The mussel is a bivalvular (two-shelled) edible mollusc with a greenish-black shell and orange flesh. It is found in coastal waters, mainly in the more temperate regions of the world, and is in season from September to March. Both wild and cultivated mussels are eaten, although there are vast differences in quality between the two. Wild mussels — generally found attached to stones and rocks – tend to be hard and leathery and are virtually inedible; cultivated mussels — bred on wooden hurdles – are small, tender and rather plump and have a delicate flavour.
Mussels should be alive when they are bought and care must be taken to ensure that they come from a reliable source – severe food poisoning and diseases can be caused by eating mussels taken from polluted waters.
Mussels may be eaten raw (with a squeeze of lemon), steamed (the most usual way of cooking them), pickled, smoked, or fried. They are also sometimes used as a garnish for fish dishes.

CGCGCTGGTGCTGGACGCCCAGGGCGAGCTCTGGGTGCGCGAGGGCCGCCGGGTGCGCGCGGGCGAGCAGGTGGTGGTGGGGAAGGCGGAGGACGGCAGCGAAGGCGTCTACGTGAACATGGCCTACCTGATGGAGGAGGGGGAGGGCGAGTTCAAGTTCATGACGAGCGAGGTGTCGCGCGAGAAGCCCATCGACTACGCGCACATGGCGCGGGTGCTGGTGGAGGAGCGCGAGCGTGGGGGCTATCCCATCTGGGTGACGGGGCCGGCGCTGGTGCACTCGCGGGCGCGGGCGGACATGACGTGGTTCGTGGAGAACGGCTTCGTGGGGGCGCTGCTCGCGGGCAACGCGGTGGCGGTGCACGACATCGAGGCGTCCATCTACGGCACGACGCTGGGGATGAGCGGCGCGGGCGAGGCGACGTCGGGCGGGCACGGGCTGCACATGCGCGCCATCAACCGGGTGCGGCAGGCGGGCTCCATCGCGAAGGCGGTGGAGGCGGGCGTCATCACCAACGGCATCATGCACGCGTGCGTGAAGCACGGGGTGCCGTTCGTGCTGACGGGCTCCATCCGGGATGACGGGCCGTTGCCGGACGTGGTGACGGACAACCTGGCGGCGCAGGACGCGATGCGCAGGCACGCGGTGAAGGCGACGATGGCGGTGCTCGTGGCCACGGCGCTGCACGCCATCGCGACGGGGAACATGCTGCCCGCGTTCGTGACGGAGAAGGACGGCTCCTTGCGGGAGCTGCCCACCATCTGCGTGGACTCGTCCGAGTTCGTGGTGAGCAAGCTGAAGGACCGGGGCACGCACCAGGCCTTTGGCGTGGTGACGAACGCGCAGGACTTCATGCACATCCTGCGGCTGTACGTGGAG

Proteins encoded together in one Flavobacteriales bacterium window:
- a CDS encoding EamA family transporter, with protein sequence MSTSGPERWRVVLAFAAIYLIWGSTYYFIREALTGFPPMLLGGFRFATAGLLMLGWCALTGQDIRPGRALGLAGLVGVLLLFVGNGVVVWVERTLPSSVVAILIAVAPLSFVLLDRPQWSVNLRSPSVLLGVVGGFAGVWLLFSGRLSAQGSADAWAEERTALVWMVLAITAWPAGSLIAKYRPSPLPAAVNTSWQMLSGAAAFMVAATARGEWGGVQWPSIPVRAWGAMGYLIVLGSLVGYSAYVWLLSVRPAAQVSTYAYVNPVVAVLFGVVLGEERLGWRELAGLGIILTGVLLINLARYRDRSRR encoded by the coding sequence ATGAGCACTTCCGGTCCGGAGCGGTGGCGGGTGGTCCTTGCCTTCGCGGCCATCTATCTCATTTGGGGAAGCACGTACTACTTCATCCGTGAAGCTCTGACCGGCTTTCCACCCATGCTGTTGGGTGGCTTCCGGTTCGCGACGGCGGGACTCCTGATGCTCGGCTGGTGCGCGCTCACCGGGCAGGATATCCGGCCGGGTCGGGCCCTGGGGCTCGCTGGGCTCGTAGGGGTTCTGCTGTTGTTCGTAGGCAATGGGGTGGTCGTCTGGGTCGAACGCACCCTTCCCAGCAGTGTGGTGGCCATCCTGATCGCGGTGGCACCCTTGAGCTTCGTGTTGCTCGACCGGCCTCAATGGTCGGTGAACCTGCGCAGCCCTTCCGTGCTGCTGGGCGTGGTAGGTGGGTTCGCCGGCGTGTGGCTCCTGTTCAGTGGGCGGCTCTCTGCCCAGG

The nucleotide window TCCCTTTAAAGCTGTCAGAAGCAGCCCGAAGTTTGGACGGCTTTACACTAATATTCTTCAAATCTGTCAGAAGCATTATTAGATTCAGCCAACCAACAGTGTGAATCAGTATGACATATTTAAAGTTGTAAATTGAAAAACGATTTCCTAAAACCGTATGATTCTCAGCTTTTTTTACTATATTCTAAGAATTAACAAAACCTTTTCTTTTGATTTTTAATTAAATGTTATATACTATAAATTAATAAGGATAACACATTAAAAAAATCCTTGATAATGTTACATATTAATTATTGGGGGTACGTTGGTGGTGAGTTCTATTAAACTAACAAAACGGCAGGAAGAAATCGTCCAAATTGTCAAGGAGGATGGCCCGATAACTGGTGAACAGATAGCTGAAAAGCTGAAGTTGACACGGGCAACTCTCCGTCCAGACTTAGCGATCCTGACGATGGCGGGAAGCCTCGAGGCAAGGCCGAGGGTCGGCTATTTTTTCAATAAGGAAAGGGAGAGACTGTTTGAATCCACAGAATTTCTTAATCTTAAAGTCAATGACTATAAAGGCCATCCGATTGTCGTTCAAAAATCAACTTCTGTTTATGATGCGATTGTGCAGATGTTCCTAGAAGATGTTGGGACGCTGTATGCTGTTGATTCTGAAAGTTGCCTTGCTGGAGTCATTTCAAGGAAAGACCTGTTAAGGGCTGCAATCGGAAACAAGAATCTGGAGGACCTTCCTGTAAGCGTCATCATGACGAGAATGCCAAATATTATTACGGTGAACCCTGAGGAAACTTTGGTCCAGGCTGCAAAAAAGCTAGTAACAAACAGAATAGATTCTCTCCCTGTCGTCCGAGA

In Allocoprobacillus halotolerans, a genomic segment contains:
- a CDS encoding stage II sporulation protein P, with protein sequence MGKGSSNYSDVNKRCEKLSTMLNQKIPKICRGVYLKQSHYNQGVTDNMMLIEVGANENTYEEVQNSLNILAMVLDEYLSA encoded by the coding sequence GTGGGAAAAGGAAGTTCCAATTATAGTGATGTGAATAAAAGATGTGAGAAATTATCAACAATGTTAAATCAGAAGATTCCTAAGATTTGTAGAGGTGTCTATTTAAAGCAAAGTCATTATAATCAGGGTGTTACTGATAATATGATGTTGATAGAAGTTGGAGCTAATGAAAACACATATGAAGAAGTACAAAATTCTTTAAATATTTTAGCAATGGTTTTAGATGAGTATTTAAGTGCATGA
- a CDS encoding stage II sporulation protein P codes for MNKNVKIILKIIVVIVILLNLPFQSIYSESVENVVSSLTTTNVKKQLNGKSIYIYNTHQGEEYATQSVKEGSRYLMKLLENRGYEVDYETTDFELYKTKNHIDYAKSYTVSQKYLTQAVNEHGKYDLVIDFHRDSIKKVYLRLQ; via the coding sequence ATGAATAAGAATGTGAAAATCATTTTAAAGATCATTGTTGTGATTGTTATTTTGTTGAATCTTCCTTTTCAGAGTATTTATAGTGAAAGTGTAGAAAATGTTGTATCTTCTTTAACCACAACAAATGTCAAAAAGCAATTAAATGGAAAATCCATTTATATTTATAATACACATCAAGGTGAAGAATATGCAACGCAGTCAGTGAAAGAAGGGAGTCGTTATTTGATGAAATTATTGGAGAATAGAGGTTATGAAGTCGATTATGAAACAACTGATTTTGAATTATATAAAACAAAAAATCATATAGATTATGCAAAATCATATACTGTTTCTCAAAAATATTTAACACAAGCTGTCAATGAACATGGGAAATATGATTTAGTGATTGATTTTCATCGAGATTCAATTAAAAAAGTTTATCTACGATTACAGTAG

Mussels are prepared for cooking in the same way as CLAMS. Wash them thoroughly in cold water and, with a stiff brush, scrub them to remove any mud on their shells. Discard any mussels which are not tightly shut or do not close if sharply tapped, and any that float or have broken shells. With a sharp knife, scrape off the tufts of hair, or beards, which protrude from between the closed shell halves.
Place the mussels in a large bowl of cold water and soak them for 1 hour. Drain the mussels in a colander and set aside.
To steam mussels, pour enough water into a large saucepan to make a 2-inch layer. Add a pinch of bicarbonate of soda (this will effectively destroy any poisons secreted in the mussel flesh) and, if you wish to flavour the mussels, add a bouquet garni and a little salt and pepper. Cover the pan and place it over high heat. Steam the mussels for 6 to 10 minutes, or until they are all open. If any of the mussels are still closed, discard them.
Using a slotted spoon, remove the mussels from the pan and transfer them to a large dish. Remove and discard one shell from each mussel and transfer the mussels to individual serving dishes. Strain the cooking liquid through a fine strainer and serve this separately, if you wish.
The mussels are now ready to be served, or added to soups or stews. If you wish to use mussels in a stew or soup, add them at the end of the cooking time – like all shellfish, if mussels are over-cooked they will become rubbery.